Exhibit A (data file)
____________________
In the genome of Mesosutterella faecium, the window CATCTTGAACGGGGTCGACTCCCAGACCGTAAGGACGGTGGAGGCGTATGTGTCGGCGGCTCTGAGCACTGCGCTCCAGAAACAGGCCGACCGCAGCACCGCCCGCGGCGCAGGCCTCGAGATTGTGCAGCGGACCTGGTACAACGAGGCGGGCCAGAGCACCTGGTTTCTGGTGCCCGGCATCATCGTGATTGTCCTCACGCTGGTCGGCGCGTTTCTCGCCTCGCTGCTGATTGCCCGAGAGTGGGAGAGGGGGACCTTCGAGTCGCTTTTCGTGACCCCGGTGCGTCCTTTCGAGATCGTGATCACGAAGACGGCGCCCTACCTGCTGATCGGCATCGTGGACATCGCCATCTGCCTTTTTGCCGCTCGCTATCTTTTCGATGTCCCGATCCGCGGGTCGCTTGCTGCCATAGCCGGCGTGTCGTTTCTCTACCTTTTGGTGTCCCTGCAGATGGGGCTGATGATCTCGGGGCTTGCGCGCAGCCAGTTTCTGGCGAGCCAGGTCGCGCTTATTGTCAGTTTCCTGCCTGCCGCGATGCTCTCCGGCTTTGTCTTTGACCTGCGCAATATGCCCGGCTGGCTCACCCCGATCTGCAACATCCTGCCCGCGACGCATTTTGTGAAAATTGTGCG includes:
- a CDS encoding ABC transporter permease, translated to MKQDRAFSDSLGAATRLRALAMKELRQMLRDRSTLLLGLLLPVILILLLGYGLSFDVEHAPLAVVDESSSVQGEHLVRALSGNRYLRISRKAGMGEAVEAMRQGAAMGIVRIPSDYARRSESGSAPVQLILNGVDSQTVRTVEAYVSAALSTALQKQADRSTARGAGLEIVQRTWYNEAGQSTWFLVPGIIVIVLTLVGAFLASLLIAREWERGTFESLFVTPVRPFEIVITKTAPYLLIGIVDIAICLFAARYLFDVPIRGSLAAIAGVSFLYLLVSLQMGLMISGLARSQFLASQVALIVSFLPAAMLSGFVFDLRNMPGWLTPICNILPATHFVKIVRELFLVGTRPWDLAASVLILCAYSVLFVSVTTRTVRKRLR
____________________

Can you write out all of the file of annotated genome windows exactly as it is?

In the genome of Mesosutterella faecium, the window CATCTTGAACGGGGTCGACTCCCAGACCGTAAGGACGGTGGAGGCGTATGTGTCGGCGGCTCTGAGCACTGCGCTCCAGAAACAGGCCGACCGCAGCACCGCCCGCGGCGCAGGCCTCGAGATTGTGCAGCGGACCTGGTACAACGAGGCGGGCCAGAGCACCTGGTTTCTGGTGCCCGGCATCATCGTGATTGTCCTCACGCTGGTCGGCGCGTTTCTCGCCTCGCTGCTGATTGCCCGAGAGTGGGAGAGGGGGACCTTCGAGTCGCTTTTCGTGACCCCGGTGCGTCCTTTCGAGATCGTGATCACGAAGACGGCGCCCTACCTGCTGATCGGCATCGTGGACATCGCCATCTGCCTTTTTGCCGCTCGCTATCTTTTCGATGTCCCGATCCGCGGGTCGCTTGCTGCCATAGCCGGCGTGTCGTTTCTCTACCTTTTGGTGTCCCTGCAGATGGGGCTGATGATCTCGGGGCTTGCGCGCAGCCAGTTTCTGGCGAGCCAGGTCGCGCTTATTGTCAGTTTCCTGCCTGCCGCGATGCTCTCCGGCTTTGTCTTTGACCTGCGCAATATGCCCGGCTGGCTCACCCCGATCTGCAACATCCTGCCCGCGACGCATTTTGTGAAAATTGTGCG includes:
- a CDS encoding ABC transporter permease, translated to MKQDRAFSDSLGAATRLRALAMKELRQMLRDRSTLLLGLLLPVILILLLGYGLSFDVEHAPLAVVDESSSVQGEHLVRALSGNRYLRISRKAGMGEAVEAMRQGAAMGIVRIPSDYARRSESGSAPVQLILNGVDSQTVRTVEAYVSAALSTALQKQADRSTARGAGLEIVQRTWYNEAGQSTWFLVPGIIVIVLTLVGAFLASLLIAREWERGTFESLFVTPVRPFEIVITKTAPYLLIGIVDIAICLFAARYLFDVPIRGSLAAIAGVSFLYLLVSLQMGLMISGLARSQFLASQVALIVSFLPAAMLSGFVFDLRNMPGWLTPICNILPATHFVKIVRELFLVGTRPWDLAASVLILCAYSVLFVSVTTRTVRKRLR